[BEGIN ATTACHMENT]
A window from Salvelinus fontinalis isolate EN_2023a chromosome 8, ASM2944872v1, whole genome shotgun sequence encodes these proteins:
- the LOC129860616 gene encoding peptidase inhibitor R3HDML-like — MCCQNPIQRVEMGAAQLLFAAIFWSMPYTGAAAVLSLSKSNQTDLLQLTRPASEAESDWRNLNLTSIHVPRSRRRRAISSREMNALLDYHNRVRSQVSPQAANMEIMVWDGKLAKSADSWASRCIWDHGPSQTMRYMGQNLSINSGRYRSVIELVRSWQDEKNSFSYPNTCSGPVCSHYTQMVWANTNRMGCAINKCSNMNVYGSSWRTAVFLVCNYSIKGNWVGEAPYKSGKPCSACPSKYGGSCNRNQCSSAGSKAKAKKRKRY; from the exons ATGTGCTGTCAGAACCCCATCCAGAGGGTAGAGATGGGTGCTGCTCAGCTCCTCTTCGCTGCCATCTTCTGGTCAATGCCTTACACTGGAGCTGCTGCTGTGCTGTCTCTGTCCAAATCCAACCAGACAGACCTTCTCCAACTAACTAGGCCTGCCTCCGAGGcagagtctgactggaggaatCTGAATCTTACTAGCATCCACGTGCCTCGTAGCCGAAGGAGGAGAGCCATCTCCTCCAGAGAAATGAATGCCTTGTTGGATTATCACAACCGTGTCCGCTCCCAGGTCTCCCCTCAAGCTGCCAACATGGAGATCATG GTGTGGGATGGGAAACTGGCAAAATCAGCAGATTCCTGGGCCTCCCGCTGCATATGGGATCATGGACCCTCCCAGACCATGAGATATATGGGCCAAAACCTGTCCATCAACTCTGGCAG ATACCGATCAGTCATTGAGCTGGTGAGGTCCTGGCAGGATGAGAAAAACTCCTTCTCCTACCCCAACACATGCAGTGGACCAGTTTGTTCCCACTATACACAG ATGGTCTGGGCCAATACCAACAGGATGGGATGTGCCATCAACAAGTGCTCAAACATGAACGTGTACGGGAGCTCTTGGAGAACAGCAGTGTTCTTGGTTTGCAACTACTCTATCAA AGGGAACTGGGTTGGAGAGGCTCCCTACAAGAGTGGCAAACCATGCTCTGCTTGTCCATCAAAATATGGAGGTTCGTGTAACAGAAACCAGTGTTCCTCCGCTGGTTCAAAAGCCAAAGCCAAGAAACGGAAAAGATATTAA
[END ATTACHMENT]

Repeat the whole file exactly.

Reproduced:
A window from Salvelinus fontinalis isolate EN_2023a chromosome 8, ASM2944872v1, whole genome shotgun sequence encodes these proteins:
- the LOC129860616 gene encoding peptidase inhibitor R3HDML-like — MCCQNPIQRVEMGAAQLLFAAIFWSMPYTGAAAVLSLSKSNQTDLLQLTRPASEAESDWRNLNLTSIHVPRSRRRRAISSREMNALLDYHNRVRSQVSPQAANMEIMVWDGKLAKSADSWASRCIWDHGPSQTMRYMGQNLSINSGRYRSVIELVRSWQDEKNSFSYPNTCSGPVCSHYTQMVWANTNRMGCAINKCSNMNVYGSSWRTAVFLVCNYSIKGNWVGEAPYKSGKPCSACPSKYGGSCNRNQCSSAGSKAKAKKRKRY; from the exons ATGTGCTGTCAGAACCCCATCCAGAGGGTAGAGATGGGTGCTGCTCAGCTCCTCTTCGCTGCCATCTTCTGGTCAATGCCTTACACTGGAGCTGCTGCTGTGCTGTCTCTGTCCAAATCCAACCAGACAGACCTTCTCCAACTAACTAGGCCTGCCTCCGAGGcagagtctgactggaggaatCTGAATCTTACTAGCATCCACGTGCCTCGTAGCCGAAGGAGGAGAGCCATCTCCTCCAGAGAAATGAATGCCTTGTTGGATTATCACAACCGTGTCCGCTCCCAGGTCTCCCCTCAAGCTGCCAACATGGAGATCATG GTGTGGGATGGGAAACTGGCAAAATCAGCAGATTCCTGGGCCTCCCGCTGCATATGGGATCATGGACCCTCCCAGACCATGAGATATATGGGCCAAAACCTGTCCATCAACTCTGGCAG ATACCGATCAGTCATTGAGCTGGTGAGGTCCTGGCAGGATGAGAAAAACTCCTTCTCCTACCCCAACACATGCAGTGGACCAGTTTGTTCCCACTATACACAG ATGGTCTGGGCCAATACCAACAGGATGGGATGTGCCATCAACAAGTGCTCAAACATGAACGTGTACGGGAGCTCTTGGAGAACAGCAGTGTTCTTGGTTTGCAACTACTCTATCAA AGGGAACTGGGTTGGAGAGGCTCCCTACAAGAGTGGCAAACCATGCTCTGCTTGTCCATCAAAATATGGAGGTTCGTGTAACAGAAACCAGTGTTCCTCCGCTGGTTCAAAAGCCAAAGCCAAGAAACGGAAAAGATATTAA